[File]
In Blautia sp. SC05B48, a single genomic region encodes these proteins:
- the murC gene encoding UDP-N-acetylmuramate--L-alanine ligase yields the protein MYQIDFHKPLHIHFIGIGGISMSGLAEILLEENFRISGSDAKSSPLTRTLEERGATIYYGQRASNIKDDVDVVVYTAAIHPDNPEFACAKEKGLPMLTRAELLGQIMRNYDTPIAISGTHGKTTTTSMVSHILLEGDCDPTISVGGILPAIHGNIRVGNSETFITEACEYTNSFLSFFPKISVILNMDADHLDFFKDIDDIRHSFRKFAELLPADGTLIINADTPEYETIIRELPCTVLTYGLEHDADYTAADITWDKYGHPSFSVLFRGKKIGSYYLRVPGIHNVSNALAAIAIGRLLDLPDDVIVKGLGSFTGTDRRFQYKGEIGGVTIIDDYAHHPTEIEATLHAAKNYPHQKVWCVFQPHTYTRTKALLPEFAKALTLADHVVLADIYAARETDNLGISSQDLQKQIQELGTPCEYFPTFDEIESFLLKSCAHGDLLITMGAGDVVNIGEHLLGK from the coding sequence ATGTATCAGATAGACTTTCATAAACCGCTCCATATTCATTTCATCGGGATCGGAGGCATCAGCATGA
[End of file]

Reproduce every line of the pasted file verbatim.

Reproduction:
In Blautia sp. SC05B48, a single genomic region encodes these proteins:
- the murC gene encoding UDP-N-acetylmuramate--L-alanine ligase yields the protein MYQIDFHKPLHIHFIGIGGISMSGLAEILLEENFRISGSDAKSSPLTRTLEERGATIYYGQRASNIKDDVDVVVYTAAIHPDNPEFACAKEKGLPMLTRAELLGQIMRNYDTPIAISGTHGKTTTTSMVSHILLEGDCDPTISVGGILPAIHGNIRVGNSETFITEACEYTNSFLSFFPKISVILNMDADHLDFFKDIDDIRHSFRKFAELLPADGTLIINADTPEYETIIRELPCTVLTYGLEHDADYTAADITWDKYGHPSFSVLFRGKKIGSYYLRVPGIHNVSNALAAIAIGRLLDLPDDVIVKGLGSFTGTDRRFQYKGEIGGVTIIDDYAHHPTEIEATLHAAKNYPHQKVWCVFQPHTYTRTKALLPEFAKALTLADHVVLADIYAARETDNLGISSQDLQKQIQELGTPCEYFPTFDEIESFLLKSCAHGDLLITMGAGDVVNIGEHLLGK from the coding sequence ATGTATCAGATAGACTTTCATAAACCGCTCCATATTCATTTCATCGGGATCGGAGGCATCAGCATGA